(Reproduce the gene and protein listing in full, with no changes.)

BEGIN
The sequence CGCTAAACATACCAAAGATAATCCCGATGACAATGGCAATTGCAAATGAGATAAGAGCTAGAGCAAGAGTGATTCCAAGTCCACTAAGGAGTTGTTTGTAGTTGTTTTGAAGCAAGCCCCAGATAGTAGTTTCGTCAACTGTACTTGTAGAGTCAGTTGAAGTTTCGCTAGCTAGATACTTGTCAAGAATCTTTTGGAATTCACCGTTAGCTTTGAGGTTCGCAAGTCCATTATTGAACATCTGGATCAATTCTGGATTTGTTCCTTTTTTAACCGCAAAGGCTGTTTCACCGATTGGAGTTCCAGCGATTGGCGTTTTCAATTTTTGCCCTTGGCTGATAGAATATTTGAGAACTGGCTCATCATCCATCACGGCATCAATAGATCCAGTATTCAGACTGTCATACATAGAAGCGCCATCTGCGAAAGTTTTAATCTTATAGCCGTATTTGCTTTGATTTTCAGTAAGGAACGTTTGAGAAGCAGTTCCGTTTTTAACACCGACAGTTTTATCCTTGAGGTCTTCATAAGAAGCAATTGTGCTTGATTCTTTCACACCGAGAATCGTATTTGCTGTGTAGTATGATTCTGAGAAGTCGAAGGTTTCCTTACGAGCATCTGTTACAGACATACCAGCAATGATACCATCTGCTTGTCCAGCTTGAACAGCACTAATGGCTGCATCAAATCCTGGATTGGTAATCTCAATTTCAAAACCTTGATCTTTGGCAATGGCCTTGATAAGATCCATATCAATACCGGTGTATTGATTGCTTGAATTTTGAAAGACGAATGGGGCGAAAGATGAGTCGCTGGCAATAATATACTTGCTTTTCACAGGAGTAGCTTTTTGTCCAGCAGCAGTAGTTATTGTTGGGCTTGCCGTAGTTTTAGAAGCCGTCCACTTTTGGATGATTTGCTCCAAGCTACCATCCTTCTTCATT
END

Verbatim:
The sequence CGCTAAACATACCAAAGATAATCCCGATGACAATGGCAATTGCAAATGAGATAAGAGCTAGAGCAAGAGTGATTCCAAGTCCACTAAGGAGTTGTTTGTAGTTGTTTTGAAGCAAGCCCCAGATAGTAGTTTCGTCAACTGTACTTGTAGAGTCAGTTGAAGTTTCGCTAGCTAGATACTTGTCAAGAATCTTTTGGAATTCACCGTTAGCTTTGAGGTTCGCAAGTCCATTATTGAACATCTGGATCAATTCTGGATTTGTTCCTTTTTTAACCGCAAAGGCTGTTTCACCGATTGGAGTTCCAGCGATTGGCGTTTTCAATTTTTGCCCTTGGCTGATAGAATATTTGAGAACTGGCTCATCATCCATCACGGCATCAATAGATCCAGTATTCAGACTGTCATACATAGAAGCGCCATCTGCGAAAGTTTTAATCTTATAGCCGTATTTGCTTTGATTTTCAGTAAGGAACGTTTGAGAAGCAGTTCCGTTTTTAACACCGACAGTTTTATCCTTGAGGTCTTCATAAGAAGCAATTGTGCTTGATTCTTTCACACCGAGAATCGTATTTGCTGTGTAGTATGATTCTGAGAAGTCGAAGGTTTCCTTACGAGCATCTGTTACAGACATACCAGCAATGATACCATCTGCTTGTCCAGCTTGAACAGCACTAATGGCTGCATCAAATCCTGGATTGGTAATCTCAATTTCAAAACCTTGATCTTTGGCAATGGCCTTGATAAGATCCATATCAATACCGGTGTATTGATTGCTTGAATTTTGAAAGACGAATGGGGCGAAAGATGAGTCGCTGGCAATAATATACTTGCTTTTCACAGGAGTAGCTTTTTGTCCAGCAGCAGTAGTTATTGTTGGGCTTGCCGTAGTTTTAGAAGCCGTCCACTTTTGGATGATTTGCTCCAAGCTACCATCCTTCTTCATT